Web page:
The South Korean government will fully reopen its labor market to Vietnamese workers starting next year, after imposing restrictions in 2012 following many cases of people overstaying, local media reported Sunday.
Vietnam's labor minister Dao Ngoc Dung will meet his South Korean counterpart Lee Ki-kweon in Hanoi on Tuesday and sign a new agreement to lift the restrictions, the Vietnam News Agency reported, citing South Korea's Ministry of Employment and Labor.
South Korea stopped licensing Vietnamese workers in 2012, after more than 50 percent of them were found overstaying their visas, according to local media. The country resumed the licensing with restrictions in the following year.
In a statement on the upcoming agreement, South Korea's labor ministry was quoted as saying that Korean businesses have been calling on the government to scrap its current limits on the number of Vietnamese workers they can hire.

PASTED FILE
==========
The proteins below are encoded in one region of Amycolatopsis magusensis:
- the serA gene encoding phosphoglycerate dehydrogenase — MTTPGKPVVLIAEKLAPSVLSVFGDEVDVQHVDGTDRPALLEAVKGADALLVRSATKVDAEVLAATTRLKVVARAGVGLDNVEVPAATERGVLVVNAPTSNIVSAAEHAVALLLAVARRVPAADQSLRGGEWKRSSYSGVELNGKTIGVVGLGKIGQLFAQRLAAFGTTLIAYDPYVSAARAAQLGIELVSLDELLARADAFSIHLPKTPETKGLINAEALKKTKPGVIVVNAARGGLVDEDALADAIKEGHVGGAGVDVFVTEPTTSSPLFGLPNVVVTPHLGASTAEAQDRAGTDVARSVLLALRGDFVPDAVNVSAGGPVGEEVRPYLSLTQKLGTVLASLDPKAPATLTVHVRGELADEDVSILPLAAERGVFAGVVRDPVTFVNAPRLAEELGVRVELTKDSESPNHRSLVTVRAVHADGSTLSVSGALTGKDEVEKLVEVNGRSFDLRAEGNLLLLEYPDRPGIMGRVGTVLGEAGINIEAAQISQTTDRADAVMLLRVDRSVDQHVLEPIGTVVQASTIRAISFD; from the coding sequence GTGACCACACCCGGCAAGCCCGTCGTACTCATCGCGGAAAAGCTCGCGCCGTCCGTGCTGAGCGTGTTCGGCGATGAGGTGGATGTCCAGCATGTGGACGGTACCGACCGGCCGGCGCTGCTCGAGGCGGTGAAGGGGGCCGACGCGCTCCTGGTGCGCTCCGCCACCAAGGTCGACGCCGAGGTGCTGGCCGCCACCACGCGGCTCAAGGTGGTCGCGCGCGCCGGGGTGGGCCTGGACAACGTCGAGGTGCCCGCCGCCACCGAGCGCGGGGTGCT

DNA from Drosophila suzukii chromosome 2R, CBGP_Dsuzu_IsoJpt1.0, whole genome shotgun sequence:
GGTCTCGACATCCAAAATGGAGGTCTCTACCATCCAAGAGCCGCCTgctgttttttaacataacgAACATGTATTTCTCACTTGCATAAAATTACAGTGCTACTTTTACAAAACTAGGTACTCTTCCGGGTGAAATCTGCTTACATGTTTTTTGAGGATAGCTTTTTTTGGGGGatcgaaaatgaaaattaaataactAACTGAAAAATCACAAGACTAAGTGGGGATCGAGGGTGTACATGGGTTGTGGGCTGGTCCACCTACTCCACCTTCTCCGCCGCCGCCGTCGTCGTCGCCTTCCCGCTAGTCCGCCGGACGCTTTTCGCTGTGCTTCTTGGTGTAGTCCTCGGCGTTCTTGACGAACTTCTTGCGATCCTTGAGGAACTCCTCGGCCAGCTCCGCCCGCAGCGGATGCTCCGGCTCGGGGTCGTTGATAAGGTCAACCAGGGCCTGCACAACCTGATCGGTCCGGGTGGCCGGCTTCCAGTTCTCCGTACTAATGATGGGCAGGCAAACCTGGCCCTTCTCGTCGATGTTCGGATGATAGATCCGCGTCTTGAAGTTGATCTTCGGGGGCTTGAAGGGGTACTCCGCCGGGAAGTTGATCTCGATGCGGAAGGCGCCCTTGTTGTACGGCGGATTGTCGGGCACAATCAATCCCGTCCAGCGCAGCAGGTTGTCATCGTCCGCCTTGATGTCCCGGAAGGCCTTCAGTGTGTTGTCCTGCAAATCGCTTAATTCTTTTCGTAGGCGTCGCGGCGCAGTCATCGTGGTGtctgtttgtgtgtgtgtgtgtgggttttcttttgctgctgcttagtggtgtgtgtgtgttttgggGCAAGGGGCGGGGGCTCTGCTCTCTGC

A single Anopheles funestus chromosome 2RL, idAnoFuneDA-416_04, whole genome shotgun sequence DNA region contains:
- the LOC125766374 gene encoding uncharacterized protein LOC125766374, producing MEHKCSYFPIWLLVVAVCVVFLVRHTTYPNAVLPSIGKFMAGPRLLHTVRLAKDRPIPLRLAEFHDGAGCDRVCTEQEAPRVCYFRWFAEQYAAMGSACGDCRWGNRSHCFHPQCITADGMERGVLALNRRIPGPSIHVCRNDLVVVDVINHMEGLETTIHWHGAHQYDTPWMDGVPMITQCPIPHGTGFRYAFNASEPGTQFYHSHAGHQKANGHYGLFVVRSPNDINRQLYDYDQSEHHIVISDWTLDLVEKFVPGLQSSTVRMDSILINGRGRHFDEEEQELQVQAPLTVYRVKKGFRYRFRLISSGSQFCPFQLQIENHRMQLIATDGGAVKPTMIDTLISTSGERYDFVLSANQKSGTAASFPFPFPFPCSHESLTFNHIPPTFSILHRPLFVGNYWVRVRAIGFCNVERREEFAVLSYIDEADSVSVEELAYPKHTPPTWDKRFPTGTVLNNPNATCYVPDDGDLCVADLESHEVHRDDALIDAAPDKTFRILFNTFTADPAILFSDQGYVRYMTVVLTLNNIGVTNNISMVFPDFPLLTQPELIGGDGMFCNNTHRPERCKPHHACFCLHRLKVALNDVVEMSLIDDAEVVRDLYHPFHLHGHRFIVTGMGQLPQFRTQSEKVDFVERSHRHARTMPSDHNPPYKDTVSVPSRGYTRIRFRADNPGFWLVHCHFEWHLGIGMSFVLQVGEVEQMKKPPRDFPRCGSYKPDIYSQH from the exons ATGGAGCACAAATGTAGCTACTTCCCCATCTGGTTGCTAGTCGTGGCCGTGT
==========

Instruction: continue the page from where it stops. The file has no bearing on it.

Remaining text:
They reportedly praised the workers for their ability to adapt to local working environment and acquire skills quickly.
On the other hand, the Vietnamese government has been making efforts to better manage people who stay in foreign countries illegally, according to the ministry.
By the end of the third quarter last year, over 32 percent of Vietnamese workers had overstayed their visas in South Korea, local media reported, citing Vietnam's labor ministry.
Before the restrictions, Vietnamese workers sent around $700 million in total to their families a year, accounting for more than one third of the total remittances.